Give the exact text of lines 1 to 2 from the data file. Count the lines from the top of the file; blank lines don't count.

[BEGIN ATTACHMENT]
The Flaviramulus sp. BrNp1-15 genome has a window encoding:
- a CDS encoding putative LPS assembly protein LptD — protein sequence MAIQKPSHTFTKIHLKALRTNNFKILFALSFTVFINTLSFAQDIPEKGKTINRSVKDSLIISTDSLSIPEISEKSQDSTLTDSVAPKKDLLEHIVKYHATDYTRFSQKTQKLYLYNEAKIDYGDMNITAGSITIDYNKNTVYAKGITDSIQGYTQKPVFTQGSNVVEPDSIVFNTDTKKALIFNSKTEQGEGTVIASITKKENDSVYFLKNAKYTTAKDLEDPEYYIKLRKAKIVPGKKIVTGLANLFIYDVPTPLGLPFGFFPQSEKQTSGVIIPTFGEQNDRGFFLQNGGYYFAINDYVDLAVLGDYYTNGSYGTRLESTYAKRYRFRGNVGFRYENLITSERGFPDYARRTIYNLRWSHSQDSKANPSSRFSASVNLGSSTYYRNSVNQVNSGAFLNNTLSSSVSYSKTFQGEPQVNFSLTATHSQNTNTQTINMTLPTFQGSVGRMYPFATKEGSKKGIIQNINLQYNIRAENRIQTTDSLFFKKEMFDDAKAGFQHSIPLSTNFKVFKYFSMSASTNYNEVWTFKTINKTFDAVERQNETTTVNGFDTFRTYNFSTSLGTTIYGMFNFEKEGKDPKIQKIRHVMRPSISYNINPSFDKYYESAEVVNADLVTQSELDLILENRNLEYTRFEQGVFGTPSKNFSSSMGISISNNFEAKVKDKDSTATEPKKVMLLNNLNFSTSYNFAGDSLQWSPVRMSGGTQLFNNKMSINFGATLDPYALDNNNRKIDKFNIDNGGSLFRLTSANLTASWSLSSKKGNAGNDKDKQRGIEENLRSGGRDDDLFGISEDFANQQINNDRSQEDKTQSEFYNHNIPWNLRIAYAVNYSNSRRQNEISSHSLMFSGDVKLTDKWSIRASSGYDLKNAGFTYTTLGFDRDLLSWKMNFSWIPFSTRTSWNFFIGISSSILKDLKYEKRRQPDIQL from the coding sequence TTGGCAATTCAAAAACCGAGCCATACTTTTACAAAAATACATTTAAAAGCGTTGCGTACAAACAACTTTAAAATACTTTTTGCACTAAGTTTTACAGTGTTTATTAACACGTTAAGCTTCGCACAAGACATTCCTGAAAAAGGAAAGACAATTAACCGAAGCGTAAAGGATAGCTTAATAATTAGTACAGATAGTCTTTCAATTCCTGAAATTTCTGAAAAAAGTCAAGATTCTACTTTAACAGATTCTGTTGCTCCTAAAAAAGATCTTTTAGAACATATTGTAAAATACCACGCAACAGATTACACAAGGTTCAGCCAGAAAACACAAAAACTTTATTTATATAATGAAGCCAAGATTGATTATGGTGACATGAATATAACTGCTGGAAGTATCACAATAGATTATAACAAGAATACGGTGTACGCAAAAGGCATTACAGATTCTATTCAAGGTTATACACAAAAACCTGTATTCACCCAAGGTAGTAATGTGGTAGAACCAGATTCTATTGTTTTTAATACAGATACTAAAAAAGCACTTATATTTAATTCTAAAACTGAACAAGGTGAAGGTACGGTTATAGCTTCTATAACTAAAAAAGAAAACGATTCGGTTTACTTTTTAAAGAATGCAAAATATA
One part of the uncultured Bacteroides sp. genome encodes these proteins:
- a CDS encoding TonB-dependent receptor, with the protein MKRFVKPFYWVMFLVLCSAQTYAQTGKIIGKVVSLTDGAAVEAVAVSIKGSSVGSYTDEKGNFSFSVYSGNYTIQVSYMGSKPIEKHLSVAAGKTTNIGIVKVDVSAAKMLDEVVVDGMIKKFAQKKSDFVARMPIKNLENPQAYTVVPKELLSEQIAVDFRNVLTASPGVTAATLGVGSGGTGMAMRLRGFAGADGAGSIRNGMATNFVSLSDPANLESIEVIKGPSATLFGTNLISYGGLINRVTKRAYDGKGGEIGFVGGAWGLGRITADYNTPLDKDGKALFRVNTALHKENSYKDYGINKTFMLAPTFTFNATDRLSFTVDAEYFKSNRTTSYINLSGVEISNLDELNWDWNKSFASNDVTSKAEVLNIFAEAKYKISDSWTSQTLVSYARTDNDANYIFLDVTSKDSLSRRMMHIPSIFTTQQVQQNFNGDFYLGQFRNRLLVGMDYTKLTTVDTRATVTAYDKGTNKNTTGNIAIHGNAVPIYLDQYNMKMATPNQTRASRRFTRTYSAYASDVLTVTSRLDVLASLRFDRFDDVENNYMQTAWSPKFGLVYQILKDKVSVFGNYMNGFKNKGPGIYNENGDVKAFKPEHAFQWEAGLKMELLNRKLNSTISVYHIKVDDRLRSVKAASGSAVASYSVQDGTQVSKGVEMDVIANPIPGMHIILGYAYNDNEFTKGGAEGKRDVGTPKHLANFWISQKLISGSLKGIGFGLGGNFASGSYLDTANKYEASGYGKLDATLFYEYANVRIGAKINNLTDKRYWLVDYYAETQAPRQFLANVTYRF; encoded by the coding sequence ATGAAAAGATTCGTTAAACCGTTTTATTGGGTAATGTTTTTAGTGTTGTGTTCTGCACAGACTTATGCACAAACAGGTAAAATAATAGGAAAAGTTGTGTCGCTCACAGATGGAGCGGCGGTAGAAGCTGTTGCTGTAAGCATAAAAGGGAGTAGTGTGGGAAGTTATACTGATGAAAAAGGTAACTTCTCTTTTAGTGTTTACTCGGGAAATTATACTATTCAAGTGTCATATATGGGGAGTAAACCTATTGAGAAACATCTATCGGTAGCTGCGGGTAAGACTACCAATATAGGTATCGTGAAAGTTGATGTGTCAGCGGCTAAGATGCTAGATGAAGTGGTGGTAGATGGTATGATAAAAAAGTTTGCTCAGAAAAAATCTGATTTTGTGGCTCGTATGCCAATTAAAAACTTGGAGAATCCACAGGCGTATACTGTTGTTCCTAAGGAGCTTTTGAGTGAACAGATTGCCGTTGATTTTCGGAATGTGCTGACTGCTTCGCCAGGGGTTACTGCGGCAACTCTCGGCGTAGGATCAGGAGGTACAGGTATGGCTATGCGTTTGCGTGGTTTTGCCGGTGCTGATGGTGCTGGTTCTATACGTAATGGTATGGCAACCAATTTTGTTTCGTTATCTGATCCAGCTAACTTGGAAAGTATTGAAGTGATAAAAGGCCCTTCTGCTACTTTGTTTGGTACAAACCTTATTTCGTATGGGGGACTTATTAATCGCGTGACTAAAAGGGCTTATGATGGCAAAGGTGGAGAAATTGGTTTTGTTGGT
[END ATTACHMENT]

The Flaviramulus sp. BrNp1-15 genome has a window encoding:
- a CDS encoding putative LPS assembly protein LptD — protein sequence MAIQKPSHTFTKIHLKALRTNNFKILFALSFTVFINTLSFAQDIPEKGKTINRSVKDSLIISTDSLSIPEISEKSQDSTLTDSVAPKKDLLEHIVKYHATDYTRFSQKTQKLYLYNEAKIDYGDMNITAGSITIDYNKNTVYAKGITDSIQGYTQKPVFTQGSNVVEPDSIVFNTDTKKALIFNSKTEQGEGTVIASITKKENDSVYFLKNAKYTTAKDLEDPEYYIKLRKAKIVPGKKIVTGLANLFIYDVPTPLGLPFGFFPQSEKQTSGVIIPTFGEQNDRGFFLQNGGYYFAINDYVDLAVLGDYYTNGSYGTRLESTYAKRYRFRGNVGFRYENLITSERGFPDYARRTIYNLRWSHSQDSKANPSSRFSASVNLGSSTYYRNSVNQVNSGAFLNNTLSSSVSYSKTFQGEPQVNFSLTATHSQNTNTQTINMTLPTFQGSVGRMYPFATKEGSKKGIIQNINLQYNIRAENRIQTTDSLFFKKEMFDDAKAGFQHSIPLSTNFKVFKYFSMSASTNYNEVWTFKTINKTFDAVERQNETTTVNGFDTFRTYNFSTSLGTTIYGMFNFEKEGKDPKIQKIRHVMRPSISYNINPSFDKYYESAEVVNADLVTQSELDLILENRNLEYTRFEQGVFGTPSKNFSSSMGISISNNFEAKVKDKDSTATEPKKVMLLNNLNFSTSYNFAGDSLQWSPVRMSGGTQLFNNKMSINFGATLDPYALDNNNRKIDKFNIDNGGSLFRLTSANLTASWSLSSKKGNAGNDKDKQRGIEENLRSGGRDDDLFGISEDFANQQINNDRSQEDKTQSEFYNHNIPWNLRIAYAVNYSNSRRQNEISSHSLMFSGDVKLTDKWSIRASSGYDLKNAGFTYTTLGFDRDLLSWKMNFSWIPFSTRTSWNFFIGISSSILKDLKYEKRRQPDIQL from the coding sequence TTGGCAATTCAAAAACCGAGCCATACTTTTACAAAAATACATTTAAAAGCGTTGCGTACAAACAACTTTAAAATACTTTTTGCACTAAGTTTTACAGTGTTTATTAACACGTTAAGCTTCGCACAAGACATTCCTGAAAAAGGAAAGACAATTAACCGAAGCGTAAAGGATAGCTTAATAATTAGTACAGATAGTCTTTCAATTCCTGAAATTTCTGAAAAAAGTCAAGATTCTACTTTAACAGATTCTGTTGCTCCTAAAAAAGATCTTTTAGAACATATTGTAAAATACCACGCAACAGATTACACAAGGTTCAGCCAGAAAACACAAAAACTTTATTTATATAATGAAGCCAAGATTGATTATGGTGACATGAATATAACTGCTGGAAGTATCACAATAGATTATAACAAGAATACGGTGTACGCAAAAGGCATTACAGATTCTATTCAAGGTTATACACAAAAACCTGTATTCACCCAAGGTAGTAATGTGGTAGAACCAGATTCTATTGTTTTTAATACAGATACTAAAAAAGCACTTATATTTAATTCTAAAACTGAACAAGGTGAAGGTACGGTTATAGCTTCTATAACTAAAAAAGAAAACGATTCGGTTTACTTTTTAAAGAATGCAAAATATA